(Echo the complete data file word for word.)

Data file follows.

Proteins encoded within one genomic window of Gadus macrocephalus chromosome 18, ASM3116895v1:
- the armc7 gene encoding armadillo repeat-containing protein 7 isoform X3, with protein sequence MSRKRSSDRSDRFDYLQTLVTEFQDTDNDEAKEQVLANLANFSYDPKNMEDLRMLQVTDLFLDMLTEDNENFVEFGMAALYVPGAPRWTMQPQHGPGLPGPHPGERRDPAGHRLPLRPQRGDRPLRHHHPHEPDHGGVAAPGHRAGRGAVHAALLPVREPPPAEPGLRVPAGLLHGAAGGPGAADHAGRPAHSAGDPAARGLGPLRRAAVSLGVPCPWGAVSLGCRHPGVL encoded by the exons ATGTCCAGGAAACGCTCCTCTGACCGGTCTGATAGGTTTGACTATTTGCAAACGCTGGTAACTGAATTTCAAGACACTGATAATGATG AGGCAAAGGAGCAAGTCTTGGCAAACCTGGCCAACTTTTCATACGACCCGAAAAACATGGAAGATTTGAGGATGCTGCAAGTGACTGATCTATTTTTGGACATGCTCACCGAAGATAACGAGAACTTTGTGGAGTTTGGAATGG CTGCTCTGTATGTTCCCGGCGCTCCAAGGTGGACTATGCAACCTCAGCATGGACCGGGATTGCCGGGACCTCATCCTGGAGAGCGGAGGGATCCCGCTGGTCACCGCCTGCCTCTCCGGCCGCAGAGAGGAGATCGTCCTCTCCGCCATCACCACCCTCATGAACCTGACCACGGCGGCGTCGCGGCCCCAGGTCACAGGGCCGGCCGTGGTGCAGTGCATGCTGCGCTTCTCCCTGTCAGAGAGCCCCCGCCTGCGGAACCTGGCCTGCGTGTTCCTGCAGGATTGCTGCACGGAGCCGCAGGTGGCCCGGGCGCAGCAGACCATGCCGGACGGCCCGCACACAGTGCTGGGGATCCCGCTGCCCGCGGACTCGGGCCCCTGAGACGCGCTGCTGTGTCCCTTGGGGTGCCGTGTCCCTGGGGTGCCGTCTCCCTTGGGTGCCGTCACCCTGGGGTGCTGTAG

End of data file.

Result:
Proteins encoded within one genomic window of Gadus macrocephalus chromosome 18, ASM3116895v1:
- the armc7 gene encoding armadillo repeat-containing protein 7 isoform X3, with protein sequence MSRKRSSDRSDRFDYLQTLVTEFQDTDNDEAKEQVLANLANFSYDPKNMEDLRMLQVTDLFLDMLTEDNENFVEFGMAALYVPGAPRWTMQPQHGPGLPGPHPGERRDPAGHRLPLRPQRGDRPLRHHHPHEPDHGGVAAPGHRAGRGAVHAALLPVREPPPAEPGLRVPAGLLHGAAGGPGAADHAGRPAHSAGDPAARGLGPLRRAAVSLGVPCPWGAVSLGCRHPGVL encoded by the exons ATGTCCAGGAAACGCTCCTCTGACCGGTCTGATAGGTTTGACTATTTGCAAACGCTGGTAACTGAATTTCAAGACACTGATAATGATG AGGCAAAGGAGCAAGTCTTGGCAAACCTGGCCAACTTTTCATACGACCCGAAAAACATGGAAGATTTGAGGATGCTGCAAGTGACTGATCTATTTTTGGACATGCTCACCGAAGATAACGAGAACTTTGTGGAGTTTGGAATGG CTGCTCTGTATGTTCCCGGCGCTCCAAGGTGGACTATGCAACCTCAGCATGGACCGGGATTGCCGGGACCTCATCCTGGAGAGCGGAGGGATCCCGCTGGTCACCGCCTGCCTCTCCGGCCGCAGAGAGGAGATCGTCCTCTCCGCCATCACCACCCTCATGAACCTGACCACGGCGGCGTCGCGGCCCCAGGTCACAGGGCCGGCCGTGGTGCAGTGCATGCTGCGCTTCTCCCTGTCAGAGAGCCCCCGCCTGCGGAACCTGGCCTGCGTGTTCCTGCAGGATTGCTGCACGGAGCCGCAGGTGGCCCGGGCGCAGCAGACCATGCCGGACGGCCCGCACACAGTGCTGGGGATCCCGCTGCCCGCGGACTCGGGCCCCTGAGACGCGCTGCTGTGTCCCTTGGGGTGCCGTGTCCCTGGGGTGCCGTCTCCCTTGGGTGCCGTCACCCTGGGGTGCTGTAG